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Hürthle-Cell Nodules classified as suspicious by the Afirma gene expression classifier had a low cancer rate

Clinical Thyroidology for the Public


Thyroid nodules are common and may be found in up to 50% of people. While most nodules are benign (non-cancerous), up to 8% of nodules are cancers. Thyroid biopsy is the most commonly used method to distinguish cancerous from non-cancerous thyroid nodules. Although most thyroid biopsy results are either non-cancerous or cancerous, 15-30% of these results are in the gray indeterminate zone, when thyroid cancer cannot be excluded or confirmed. For example, Hurthle cell nodules yield indeterminate biopsy results. While surgery is recommended to remove thyroid nodules with indeterminate results, most of the excised nodules are found to be non-cancerous. Molecular genetic tests are currently available to further evaluate thyroid nodules with indeterminate biopsy results. The Afirma gene expression classifier (AGEC) examines possible mutations in 167 genes in the thyroid biopsy specimens to identify thyroid nodules with a low cancer risk. This test classifies thyroid nodules as “benign” with a cancer risk of less than 6% or “suspicious” with a cancer risk of 44%. A few prior small studies have showed an increased rate of suspicious AGEC results in Hurthle cell nodules, while most of these nodules proved to be non-cancerous after surgical removal. This is the largest study reported to date that evaluates the performance of the AGEC in patients with Hurthle cell nodules.


Brauner E et al. Performance of the Afirma gene expression classifier in Hürthle cell thyroid nodules differs from other indeterminate thyroid nodules. Thyroid 2015;25:789-96. Epub June 4, 2015.


The study included patients followed at three tertiary care centers who had HCNs with indeterminate biopsy results reported as suspicious for a Hürthle-cell nodule or with a predominance of Hürthle cells. The study included 62 patients with Hurthle cell nodules diagnosed during the 1-year period before the use of AGEC; among

the 50 patients who underwent surgery, 17 (27%) had cancerous nodules. The study also included 169 patients with Hurthle cell nodules who underwent repeat thyroid biopsy with AGEC after the initial biopsy showed indeterminate cytology. Among these patients, 97 were treated based on clinical and ultrasound features without using the AGEC result; 78 patients (80%) underwent surgery and 23 (29%) had cancerous thyroid nodules, the cancer rate being similar to the patients with HCNs treated prior to the use of AGEC. A total of 72 out of the 169 patients who had the AGEC were treated based on this test results; among these patients, 45 (63%) had suspicious AGEC results, 26 (36%) had benign results and one was non-diagnostic. Only 6 out of the 43 patients (14%) with suspicious AGEC results who underwent surgery had cancerous nodules. A total of 23 out of the 26 patients with benign AGEC results (88%) were followed clinically; only 3 patients had surgery and all 3 nodules were non-cancerous.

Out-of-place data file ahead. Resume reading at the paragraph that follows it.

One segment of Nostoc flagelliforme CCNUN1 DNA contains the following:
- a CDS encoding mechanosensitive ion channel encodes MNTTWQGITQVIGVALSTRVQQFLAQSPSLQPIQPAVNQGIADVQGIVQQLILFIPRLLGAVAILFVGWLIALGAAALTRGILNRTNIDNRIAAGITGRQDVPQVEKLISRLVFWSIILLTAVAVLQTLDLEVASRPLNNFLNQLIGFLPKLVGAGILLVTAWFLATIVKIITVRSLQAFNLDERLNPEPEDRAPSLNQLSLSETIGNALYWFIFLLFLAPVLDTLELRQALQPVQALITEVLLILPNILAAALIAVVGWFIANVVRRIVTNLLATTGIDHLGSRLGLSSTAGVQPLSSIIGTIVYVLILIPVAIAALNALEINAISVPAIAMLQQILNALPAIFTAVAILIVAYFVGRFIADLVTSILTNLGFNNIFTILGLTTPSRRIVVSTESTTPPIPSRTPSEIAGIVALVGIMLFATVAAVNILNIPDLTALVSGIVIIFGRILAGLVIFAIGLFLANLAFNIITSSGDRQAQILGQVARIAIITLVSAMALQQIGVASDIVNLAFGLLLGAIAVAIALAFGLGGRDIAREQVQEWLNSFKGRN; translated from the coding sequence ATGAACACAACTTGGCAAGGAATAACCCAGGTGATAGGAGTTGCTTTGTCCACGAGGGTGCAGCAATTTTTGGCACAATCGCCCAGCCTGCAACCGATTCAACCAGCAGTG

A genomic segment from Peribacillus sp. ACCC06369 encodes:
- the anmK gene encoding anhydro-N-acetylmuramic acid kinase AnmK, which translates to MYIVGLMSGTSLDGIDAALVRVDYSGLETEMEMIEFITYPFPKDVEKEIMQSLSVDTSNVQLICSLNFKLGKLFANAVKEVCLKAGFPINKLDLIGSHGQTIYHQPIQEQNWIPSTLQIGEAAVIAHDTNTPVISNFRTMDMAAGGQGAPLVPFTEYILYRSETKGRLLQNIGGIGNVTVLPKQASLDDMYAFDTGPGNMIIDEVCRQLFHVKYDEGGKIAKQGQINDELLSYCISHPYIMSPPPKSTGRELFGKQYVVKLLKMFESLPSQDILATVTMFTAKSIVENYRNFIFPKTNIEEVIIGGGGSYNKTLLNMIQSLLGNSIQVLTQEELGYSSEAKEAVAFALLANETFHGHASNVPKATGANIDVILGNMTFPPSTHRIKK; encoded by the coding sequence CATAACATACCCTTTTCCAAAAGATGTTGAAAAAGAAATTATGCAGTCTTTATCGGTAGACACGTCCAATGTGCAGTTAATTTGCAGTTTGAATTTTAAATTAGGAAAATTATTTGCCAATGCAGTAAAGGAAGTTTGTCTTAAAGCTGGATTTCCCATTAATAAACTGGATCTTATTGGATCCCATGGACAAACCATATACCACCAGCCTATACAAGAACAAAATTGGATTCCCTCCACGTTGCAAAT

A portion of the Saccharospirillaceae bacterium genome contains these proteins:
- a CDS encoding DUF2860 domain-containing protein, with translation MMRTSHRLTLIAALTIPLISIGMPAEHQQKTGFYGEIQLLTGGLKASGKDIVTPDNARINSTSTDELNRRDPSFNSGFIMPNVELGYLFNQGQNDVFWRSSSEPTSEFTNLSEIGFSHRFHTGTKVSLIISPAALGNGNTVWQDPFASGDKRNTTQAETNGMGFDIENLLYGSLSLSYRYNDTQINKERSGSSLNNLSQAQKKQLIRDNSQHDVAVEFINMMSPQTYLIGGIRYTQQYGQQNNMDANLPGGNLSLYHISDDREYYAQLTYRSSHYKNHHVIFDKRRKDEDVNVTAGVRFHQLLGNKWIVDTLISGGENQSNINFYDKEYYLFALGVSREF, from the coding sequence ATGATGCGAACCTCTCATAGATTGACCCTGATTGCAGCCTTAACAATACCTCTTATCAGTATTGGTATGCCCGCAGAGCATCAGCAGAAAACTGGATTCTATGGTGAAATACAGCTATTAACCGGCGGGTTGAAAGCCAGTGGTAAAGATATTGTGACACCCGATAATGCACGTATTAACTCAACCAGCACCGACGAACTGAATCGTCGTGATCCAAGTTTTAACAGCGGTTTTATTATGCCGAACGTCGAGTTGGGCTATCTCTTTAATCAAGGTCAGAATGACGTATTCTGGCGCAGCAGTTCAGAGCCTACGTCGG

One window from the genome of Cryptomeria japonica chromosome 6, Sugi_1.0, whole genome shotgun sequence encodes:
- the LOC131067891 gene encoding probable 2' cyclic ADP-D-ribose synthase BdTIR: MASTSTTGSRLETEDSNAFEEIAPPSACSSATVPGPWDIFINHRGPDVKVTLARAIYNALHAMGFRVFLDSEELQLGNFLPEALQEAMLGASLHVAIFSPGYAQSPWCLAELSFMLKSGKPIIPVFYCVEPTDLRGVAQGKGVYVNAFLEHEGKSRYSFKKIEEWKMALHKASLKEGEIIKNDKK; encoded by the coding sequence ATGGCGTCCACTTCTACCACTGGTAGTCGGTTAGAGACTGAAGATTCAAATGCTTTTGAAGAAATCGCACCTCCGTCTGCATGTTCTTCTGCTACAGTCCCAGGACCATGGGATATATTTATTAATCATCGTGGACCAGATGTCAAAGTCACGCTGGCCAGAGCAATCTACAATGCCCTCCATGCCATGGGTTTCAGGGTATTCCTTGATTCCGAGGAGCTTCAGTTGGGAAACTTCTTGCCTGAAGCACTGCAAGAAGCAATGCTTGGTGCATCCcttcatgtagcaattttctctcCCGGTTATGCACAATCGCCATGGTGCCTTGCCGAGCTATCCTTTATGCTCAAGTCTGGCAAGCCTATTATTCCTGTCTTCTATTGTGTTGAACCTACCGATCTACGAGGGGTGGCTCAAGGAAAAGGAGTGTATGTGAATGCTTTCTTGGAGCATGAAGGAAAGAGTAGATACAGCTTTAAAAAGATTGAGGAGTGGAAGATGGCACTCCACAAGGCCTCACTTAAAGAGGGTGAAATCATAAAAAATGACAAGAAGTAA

This study shows a low AGEC performance for identifying Hurthle cell cancer. Although a large proportion of Hurthle cell nodules are classified as suspicious by the AGEC, only 14% of these nodules are cancerous. Further, only 32% of patients with Hurthle cell nodules avoided surgery based on a benign AGEC result. This study suggests that clinical judgment appears to better identify Hurthle cell cancer than the AGEC.

—Alina Gavrila, MD, MMSC

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Thyroid Nodules:

Thyroid cancer:

Thyroid Surgery:


Thyroid nodule: an abnormal growth of thyroid cells that forms a lump within the thyroid. While most thyroid nodules are non-cancerous (benign), 5-10% are cancerous (malignant).

Hürthle cell nodule: thyroid nodule made of Hurthle cells, which are normal cells found in the thyroid together with the follicular cells. Hurthle cells have a distinctive appearance under the microscope.

Thyroid fine needle aspiration biopsy (FNAB): a simple procedure that is done in the doctor’s office to determine if a thyroid nodule is benign (non-cancerous) or cancerous. The doctor uses a very thin needle to withdraw cells from the thyroid nodule. Patients usually return home or to work after the biopsy without any ill effects.

Indeterminate thyroid biopsy: this happens usually when the diagnosis is a follicular or Hurthle cell lesion. Follicular and Hurthle cells are normal cells found in the thyroid. Current analysis of thyroid biopsy results cannot differentiate between follicular or Hurthle cell cancer from non-cancerous nodules. This occurs in 15-20% of biopsies and often results in the need for surgery to remove the nodule.

Non-diagnostic thyroid biopsy: this happens when not enough cells are obtained during the biopsy to provide a diagnosis. This occurs in 5-10% of biopsies. It often results in the need to repeat the biopsy.

Molecular genetic tests: tests that analyze genes and microRNAs expressed in benign or cancerous cells. Molecular tests can be used in thyroid biopsy specimens to either diagnose cancer or to determine that the nodule is benign.

Genes: a molecular unit of heredity of a living organism. Living beings depend on genes, as they code for all proteins and RNA chains that have functions in a cell. Genes hold the information to build and maintain an organism’s cells and pass genetic traits to offspring.

microRNA: a short RNA molecule that has specific actions within a cell to affect the expression of certain genes.